Even though all drivers in the state of New York are required to meet our state’s liability coverage minimums, which includes property damage and bodily injury coverage, most drivers have difficulty understanding their policy. In some cases, a driver may be confused about how their policy will apply if they are at-fault for an accident. In other cases, a driver may have questions about how they can seek compensation if they are a victim of another driver’s negligence.
In today’s post, we’d like to take a look at the two main parts of insurance coverage in New York – property damage and bodily injury – to help today’s readers better understand how their policy may work in the event of a crash or collision with another motor vehicle.
Most people know that if they become involved in an accident they should report the crash to their insurance company who will then pay compensation up to the policy’s limit. But what most people don’t understand is that property damage and bodily injury claims are handled separately in our state. While one deals with damage expenses for a vehicle or property, a bodily injury claim deals with compensation for medical expenses, lost wages and even pain and suffering.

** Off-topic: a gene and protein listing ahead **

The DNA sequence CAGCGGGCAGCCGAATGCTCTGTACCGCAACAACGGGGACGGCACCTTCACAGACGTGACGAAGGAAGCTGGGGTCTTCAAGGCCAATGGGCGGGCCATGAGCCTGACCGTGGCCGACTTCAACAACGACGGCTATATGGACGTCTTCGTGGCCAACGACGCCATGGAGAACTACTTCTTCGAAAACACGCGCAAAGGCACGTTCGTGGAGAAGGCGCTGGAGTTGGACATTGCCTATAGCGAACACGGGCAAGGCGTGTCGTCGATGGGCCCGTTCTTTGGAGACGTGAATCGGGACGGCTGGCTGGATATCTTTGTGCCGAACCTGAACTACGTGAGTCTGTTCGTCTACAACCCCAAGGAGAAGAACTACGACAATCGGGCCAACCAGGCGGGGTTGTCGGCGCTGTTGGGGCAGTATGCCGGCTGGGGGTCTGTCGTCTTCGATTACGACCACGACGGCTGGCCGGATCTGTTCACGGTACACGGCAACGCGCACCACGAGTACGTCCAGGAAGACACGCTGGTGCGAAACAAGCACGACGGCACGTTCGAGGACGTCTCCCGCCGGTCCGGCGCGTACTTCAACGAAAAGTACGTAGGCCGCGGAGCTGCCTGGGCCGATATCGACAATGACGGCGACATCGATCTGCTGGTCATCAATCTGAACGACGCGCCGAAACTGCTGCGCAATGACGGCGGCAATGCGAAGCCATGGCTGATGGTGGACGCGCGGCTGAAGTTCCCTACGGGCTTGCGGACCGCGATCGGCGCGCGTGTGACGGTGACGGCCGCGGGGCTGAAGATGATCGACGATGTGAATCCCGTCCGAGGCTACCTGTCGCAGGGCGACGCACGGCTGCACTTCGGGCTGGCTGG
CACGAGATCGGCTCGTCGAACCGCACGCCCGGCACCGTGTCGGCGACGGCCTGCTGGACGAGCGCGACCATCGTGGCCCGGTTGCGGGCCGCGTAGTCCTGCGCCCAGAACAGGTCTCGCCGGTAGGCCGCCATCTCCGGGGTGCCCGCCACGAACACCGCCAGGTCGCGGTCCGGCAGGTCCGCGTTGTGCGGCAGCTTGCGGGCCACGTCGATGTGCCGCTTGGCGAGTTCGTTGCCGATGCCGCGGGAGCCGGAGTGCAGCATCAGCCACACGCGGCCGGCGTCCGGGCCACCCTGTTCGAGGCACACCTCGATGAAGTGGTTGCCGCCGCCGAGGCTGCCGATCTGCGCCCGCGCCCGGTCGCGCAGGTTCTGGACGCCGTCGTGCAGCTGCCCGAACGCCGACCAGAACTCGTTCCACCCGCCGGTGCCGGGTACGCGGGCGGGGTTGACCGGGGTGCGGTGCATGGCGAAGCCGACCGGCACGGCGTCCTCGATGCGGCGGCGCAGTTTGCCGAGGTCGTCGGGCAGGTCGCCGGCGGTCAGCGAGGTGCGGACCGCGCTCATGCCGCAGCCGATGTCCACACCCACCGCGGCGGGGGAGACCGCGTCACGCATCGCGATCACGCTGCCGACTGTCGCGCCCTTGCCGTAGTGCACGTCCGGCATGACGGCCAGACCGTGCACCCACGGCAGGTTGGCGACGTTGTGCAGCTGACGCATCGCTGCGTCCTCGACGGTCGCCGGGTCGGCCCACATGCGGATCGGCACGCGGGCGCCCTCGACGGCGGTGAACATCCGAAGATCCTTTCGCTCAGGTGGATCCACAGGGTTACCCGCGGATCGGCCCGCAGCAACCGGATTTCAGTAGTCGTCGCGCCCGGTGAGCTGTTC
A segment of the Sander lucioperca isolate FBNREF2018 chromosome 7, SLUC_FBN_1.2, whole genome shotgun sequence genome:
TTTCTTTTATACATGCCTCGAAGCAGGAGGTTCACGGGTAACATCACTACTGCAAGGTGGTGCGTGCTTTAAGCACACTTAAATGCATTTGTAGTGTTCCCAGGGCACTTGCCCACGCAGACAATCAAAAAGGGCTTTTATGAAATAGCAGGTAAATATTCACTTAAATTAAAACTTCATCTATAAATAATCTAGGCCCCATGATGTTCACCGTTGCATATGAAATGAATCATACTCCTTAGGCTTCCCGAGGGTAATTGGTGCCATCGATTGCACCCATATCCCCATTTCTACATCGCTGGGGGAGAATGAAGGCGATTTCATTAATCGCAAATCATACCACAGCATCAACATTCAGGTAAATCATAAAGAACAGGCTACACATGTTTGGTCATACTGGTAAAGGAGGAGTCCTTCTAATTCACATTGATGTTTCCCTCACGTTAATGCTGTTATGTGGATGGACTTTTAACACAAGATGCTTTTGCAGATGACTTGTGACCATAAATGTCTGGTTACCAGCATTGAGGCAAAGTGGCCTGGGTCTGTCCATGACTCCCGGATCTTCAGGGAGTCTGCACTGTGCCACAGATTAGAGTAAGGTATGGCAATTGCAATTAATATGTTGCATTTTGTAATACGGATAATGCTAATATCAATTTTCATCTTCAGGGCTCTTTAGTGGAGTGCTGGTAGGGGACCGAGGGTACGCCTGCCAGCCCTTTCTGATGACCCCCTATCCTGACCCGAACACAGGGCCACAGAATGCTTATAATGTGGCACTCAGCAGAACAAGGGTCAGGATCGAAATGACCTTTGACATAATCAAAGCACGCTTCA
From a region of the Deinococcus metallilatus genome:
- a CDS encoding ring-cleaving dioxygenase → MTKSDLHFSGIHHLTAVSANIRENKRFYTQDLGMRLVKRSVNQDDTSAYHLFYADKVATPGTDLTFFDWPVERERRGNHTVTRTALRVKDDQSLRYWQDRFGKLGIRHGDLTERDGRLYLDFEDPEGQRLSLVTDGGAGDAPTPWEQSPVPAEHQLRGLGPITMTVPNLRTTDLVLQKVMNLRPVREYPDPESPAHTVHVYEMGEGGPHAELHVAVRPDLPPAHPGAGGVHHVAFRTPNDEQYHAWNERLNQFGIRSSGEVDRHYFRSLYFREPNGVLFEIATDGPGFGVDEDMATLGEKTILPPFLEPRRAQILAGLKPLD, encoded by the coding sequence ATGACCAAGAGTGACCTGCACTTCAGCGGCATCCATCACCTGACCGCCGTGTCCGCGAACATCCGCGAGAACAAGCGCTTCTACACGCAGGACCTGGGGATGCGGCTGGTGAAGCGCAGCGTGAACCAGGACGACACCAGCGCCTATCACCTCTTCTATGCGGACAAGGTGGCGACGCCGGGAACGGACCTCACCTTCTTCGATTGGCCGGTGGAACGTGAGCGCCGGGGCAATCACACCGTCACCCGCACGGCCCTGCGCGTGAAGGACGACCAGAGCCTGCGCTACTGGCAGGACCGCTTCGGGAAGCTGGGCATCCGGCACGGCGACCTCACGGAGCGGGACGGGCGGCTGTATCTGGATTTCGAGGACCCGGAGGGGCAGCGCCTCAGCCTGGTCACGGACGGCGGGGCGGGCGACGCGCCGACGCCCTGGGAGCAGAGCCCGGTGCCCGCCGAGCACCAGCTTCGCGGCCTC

Some people may not even realize that even if they were at fault for an accident, they may still be able to trigger coverage of their policy. This may include property damage and bodily injury.
Although staying on top of your insurance policy is considered a good idea, this can be difficult if you do not understand the law and what policy is best for in what situation. Any naiveté about an insurance policy could lead to legal issues, particularly in situations where a driver thought they were covered or had enough coverage when in fact this was not the case.
Sources: All State, “What is Bodily Injury Liability Insurance, and What Does It Typically Cover?” January 2016
The New York Bicycling Coalition, “Understanding No Fault Laws in New York,” Daniel Flanzig and James B. Reed, Esq., May 8, 2013
Geico, “New York Car Insurance,” Accessed March 30, 2016